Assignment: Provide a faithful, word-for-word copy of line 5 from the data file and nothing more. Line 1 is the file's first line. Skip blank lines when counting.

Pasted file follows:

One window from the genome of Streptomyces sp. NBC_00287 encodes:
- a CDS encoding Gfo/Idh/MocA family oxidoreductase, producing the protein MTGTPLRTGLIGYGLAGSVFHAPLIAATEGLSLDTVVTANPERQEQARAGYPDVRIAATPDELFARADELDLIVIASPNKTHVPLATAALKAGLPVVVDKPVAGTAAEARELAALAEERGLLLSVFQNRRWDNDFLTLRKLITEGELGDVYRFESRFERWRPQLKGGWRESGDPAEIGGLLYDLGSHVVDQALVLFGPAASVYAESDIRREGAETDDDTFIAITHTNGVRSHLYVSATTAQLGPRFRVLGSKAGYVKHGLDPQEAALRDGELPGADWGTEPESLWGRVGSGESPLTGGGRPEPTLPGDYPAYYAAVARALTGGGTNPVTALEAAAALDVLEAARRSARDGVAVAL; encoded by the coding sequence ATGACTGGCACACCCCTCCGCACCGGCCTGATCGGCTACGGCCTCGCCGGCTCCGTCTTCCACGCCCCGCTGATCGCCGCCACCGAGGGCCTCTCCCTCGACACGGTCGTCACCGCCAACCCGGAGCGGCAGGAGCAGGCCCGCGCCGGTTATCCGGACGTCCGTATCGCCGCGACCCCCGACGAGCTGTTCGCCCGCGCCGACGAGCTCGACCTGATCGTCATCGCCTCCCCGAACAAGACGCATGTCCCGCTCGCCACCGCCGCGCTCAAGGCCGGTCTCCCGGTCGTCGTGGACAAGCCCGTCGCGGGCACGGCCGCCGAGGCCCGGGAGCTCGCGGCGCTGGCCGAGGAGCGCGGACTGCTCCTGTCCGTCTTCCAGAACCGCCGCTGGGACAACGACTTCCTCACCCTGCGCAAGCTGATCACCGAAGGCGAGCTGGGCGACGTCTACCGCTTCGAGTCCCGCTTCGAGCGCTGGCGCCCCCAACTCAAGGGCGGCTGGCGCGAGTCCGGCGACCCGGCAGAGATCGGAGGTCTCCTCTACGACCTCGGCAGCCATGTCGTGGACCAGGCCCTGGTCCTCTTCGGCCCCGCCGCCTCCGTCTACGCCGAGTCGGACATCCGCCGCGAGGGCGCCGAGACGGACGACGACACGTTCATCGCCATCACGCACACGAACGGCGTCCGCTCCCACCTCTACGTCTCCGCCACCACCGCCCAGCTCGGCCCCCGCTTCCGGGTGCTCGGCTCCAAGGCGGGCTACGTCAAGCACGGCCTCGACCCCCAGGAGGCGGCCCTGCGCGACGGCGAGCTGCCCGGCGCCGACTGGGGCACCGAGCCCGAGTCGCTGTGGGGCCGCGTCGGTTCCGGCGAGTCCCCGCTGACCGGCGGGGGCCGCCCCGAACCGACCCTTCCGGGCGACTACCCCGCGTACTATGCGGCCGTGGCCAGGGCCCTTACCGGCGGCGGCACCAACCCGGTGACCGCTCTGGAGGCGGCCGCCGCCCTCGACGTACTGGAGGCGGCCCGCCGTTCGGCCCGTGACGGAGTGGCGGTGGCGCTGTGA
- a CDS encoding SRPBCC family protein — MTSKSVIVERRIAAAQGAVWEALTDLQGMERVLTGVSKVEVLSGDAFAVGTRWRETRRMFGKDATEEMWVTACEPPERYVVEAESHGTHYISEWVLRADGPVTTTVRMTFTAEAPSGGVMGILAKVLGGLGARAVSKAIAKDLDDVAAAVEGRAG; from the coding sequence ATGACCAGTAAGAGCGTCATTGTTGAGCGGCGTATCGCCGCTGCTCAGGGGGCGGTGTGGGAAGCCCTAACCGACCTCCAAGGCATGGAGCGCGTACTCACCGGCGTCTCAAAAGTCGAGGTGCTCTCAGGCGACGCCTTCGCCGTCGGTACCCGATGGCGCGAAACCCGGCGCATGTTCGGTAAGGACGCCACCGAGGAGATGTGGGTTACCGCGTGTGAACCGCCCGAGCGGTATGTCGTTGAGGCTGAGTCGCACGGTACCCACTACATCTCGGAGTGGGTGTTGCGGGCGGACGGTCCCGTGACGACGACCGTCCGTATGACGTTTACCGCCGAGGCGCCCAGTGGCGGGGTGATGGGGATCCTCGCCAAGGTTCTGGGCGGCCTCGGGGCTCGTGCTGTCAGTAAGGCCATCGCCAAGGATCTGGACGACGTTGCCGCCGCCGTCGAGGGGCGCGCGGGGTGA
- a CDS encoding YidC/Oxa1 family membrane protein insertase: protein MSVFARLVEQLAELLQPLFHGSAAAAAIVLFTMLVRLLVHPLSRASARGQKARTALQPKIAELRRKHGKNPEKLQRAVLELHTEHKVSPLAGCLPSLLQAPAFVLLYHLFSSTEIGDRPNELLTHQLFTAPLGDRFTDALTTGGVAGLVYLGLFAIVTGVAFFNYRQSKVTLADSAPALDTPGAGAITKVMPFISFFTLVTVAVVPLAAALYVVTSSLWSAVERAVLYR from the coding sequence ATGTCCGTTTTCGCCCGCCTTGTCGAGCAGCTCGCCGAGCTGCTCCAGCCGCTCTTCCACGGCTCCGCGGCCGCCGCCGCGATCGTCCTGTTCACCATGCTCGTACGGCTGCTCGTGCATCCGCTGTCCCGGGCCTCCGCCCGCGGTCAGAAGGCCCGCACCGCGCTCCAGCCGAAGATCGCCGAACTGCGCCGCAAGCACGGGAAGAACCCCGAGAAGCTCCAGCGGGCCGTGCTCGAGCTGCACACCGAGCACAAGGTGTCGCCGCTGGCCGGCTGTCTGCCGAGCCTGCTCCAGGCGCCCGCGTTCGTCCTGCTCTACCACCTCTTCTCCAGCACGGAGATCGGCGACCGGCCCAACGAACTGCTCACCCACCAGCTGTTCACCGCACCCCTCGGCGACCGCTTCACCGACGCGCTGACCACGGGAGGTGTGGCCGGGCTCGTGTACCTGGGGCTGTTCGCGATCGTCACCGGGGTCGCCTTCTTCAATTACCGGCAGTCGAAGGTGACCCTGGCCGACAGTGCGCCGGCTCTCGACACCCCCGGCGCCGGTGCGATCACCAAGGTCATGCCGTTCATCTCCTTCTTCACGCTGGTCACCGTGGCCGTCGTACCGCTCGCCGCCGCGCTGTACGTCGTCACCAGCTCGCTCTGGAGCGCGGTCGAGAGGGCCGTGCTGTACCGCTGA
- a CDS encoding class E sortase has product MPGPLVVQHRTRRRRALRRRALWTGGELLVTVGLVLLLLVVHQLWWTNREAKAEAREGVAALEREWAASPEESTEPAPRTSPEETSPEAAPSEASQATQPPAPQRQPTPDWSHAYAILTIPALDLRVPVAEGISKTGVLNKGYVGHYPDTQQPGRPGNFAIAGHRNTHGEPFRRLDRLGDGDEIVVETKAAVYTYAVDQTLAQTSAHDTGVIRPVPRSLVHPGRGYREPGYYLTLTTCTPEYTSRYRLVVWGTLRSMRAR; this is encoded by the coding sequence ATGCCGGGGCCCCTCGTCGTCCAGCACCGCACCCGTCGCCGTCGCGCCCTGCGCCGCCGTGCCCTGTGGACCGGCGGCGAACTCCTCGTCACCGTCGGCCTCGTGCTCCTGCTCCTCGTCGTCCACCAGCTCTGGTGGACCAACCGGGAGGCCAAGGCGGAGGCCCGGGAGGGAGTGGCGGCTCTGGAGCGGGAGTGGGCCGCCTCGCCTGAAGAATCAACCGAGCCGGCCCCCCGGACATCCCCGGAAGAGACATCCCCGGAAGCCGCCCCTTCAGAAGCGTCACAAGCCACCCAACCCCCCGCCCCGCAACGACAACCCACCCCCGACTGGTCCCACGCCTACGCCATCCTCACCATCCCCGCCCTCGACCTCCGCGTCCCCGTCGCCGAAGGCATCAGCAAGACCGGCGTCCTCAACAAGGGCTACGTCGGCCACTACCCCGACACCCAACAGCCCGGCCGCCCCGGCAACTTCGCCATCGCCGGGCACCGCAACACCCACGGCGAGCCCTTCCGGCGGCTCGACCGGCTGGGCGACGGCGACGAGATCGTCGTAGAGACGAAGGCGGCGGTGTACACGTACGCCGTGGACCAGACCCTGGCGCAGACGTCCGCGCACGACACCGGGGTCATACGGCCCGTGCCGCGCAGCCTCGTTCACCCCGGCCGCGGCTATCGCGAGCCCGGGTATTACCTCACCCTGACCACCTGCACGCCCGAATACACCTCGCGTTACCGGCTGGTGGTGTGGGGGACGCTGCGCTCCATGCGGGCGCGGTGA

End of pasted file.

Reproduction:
- a CDS encoding class E sortase has product MPGPLVVQHRTRRRRALRRRALWTGGELLVTVGLVLLLLVVHQLWWTNREAKAEAREGVAALEREWAASPEESTEPAPRTSPEETSPEAAPSEASQATQPPAPQRQPTPDWSHAYAILTIPALDLRVPVAEGISKTGVLNKGYVGHYPDTQQPGRPGNFAIAGHRNTHGEPFRRLDRLGDGDEIVVETKAAVYTYAVDQTLAQTSAHDTGVIRPVPRSLVHPGRGYREPGYYLTLTTCTPEYTSRYRLVVWGTLRSMRAR; this is encoded by the coding sequence ATGCCGGGGCCCCTCGTCGTCCAGCACCGCACCCGTCGCCGTCGCGCCCTGCGCCGCCGTGCCCTGTGGACCGGCGGCGAACTCCTCGTCACCGTCGGCCTCGTGCTCCTGCTCCTCGTCGTCCACCAGCTCTGGTGGACCAACCGGGAGGCCAAGGCGGAGGCCCGGGAGGGAGTGGCGGCTCTGGAGCGGGAGTGGGCCGCCTCGCCTGAAGAATCAACCGAGCCGGCCCCCCGGACATCCCCGGAAGAGACATCCCCGGAAGCCGCCCCTTCAGAAGCGTCACAAGCCACCCAACCCCCCGCCCCGCAACGACAACCCACCCCCGACTGGTCCCACGCCTACGCCATCCTCACCATCCCCGCCCTCGACCTCCGCGTCCCCGTCGCCGAAGGCATCAGCAAGACCGGCGTCCTCAACAAGGGCTACGTCGGCCACTACCCCGACACCCAACAGCCCGGCCGCCCCGGCAACTTCGCCATCGCCGGGCACCGCAACACCCACGGCGAGCCCTTCCGGCGGCTCGACCGGCTGGGCGACGGCGACGAGATCGTCGTAGAGACGAAGGCGGCGGTGTACACGTACGCCGTGGACCAGACCCTGGCGCAGACGTCCGCGCACGACACCGGGGTCATACGGCCCGTGCCGCGCAGCCTCGTTCACCCCGGCCGCGGCTATCGCGAGCCCGGGTATTACCTCACCCTGACCACCTGCACGCCCGAATACACCTCGCGTTACCGGCTGGTGGTGTGGGGGACGCTGCGCTCCATGCGGGCGCGGTGA